Nov. 10, 2013
CHAPEL HILL, N.C.-- After its first bye week of the season, the UVa football team came back and hammered VMI 49-0 on Sept. 21.
That raised Virginia's record to 2-1. On each of the seven Saturdays since then, however, the Cavaliers have lost, and now they enter their second bye week with little but pride to play for.
"The light at the end of the tunnel is pretty dark right now," center Luke Bowanko said Saturday after UVa's latest setback, a 45-14 loss to North Carolina at Kenan Stadium.
The 45 points were the most Virginia has allowed in a game against the Tar Heels since 1997.
"They executed well, and we didn't execute well enough," UVa head coach Mike London said.
Two games remain for Virginia (2-8 overall, 0-6 ACC), both against Coastal Division rivals. The first is Nov. 23 at Miami (7-2, 3-2). The finale is a week later against Virginia Tech (7-3, 4-2) at Scott Stadium. The Hokies pummeled the 14th-ranked Hurricanes 42-24 on Saturday night in Miami.
Injuries are mounting for the Wahoos, especially on the defensive side, and the bye week will help his players get healthy, London said. It will be valuable for other reasons, too.
"What it does is, it gives a lot of young guys opportunities to get some reps, and coaches opportunities to get looks at them," said Bowanko, a fifth-year senior. "Hopefully they start to see more time, as [true freshmen] Sadiq [Olanrewaju] and Eric Smith have, and Eric Tetlow as well. See what they have to offer, and hopefully they get some more reps down the stretch, because these guys got three or four years left to play."
Sophomore quarterback David Watford answered emphatically when asked if his teammates want to try to salvage something from a disappointing season.
"I know they do. I know they do," Watford said.
"Somebody asked me if this is a good week to have a bye, and it is a good week to have a bye, because we're able to get back to focusing on us and what we need to do and how we need to get better and what we need to do to keep making those progressions and get back into the groove of things, instead of coming out and struggling like we did today."
Virginia got the ball first Saturday and efficiently moved 48 yards to the North Carolina 37. But then a 5-yard penalty pushed the `Hoos back to the 42, and the drive stalled. By the time the Cavaliers got another first down, they trailed 14-0.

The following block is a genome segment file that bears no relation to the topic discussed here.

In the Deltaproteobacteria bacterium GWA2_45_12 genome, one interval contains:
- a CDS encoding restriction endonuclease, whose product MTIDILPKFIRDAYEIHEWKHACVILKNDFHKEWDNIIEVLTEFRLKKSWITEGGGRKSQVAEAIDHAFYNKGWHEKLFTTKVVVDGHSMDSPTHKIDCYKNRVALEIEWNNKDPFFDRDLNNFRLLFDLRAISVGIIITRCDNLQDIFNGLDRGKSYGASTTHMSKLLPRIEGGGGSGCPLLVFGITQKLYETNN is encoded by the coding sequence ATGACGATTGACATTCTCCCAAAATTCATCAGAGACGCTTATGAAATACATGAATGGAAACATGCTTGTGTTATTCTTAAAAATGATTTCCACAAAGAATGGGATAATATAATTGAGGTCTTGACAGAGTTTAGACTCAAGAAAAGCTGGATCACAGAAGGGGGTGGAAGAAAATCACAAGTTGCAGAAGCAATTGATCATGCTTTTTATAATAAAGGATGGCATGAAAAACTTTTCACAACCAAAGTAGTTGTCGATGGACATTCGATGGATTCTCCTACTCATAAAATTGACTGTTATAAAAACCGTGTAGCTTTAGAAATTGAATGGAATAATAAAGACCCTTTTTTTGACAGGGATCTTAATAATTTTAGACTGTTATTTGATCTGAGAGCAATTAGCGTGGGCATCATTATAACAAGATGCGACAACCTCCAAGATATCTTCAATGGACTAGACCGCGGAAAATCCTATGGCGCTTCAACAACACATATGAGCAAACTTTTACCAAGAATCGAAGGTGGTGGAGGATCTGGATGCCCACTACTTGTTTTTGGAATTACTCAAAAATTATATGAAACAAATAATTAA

"It's hard to say what happened, obviously, right after the game without watching the film," Bowanko said. "but it just seemed like [the Heels] were able to stop what we were doing, and there were execution errors on our part. When one guy gets beat on offense, it pretty much destroys the play."
Playing without its No. 1 quarterback, UNC had no such problems on offense against a depleted UVa defense. Senior tackle Brent Urban watched from the sideline in street clothes, out for the fourth game with an ankle injury, and starting cornerbacks Demetrious Nicholson and Maurice Canady didn't suit up either. The `Hoos lost starting tackle David Dean to an injury in the first half, and true freshman Donte Wilkins and walk-on Greg Gallop went the rest of the way at tackle. Defensive ends Eli Harold and Trent Corney and linebacker Max Valles also got banged up during the game.
"We got a few guys out right now, and your heart stops once the play's over and you see another guy on your team down on the ground," said junior safety Anthony Harris, who picked off another pass Saturday, his seventh interception of the season.
"Injuries are definitely hurting us right now."
The Heels rushed for a season-high 201 yards and gained another 214 in the passing game. In the first quarter, Carolina was 5 for 5 on third downs, converting on third-and-12, third-and-3, third-and-9, third-and-13, and third-and-9.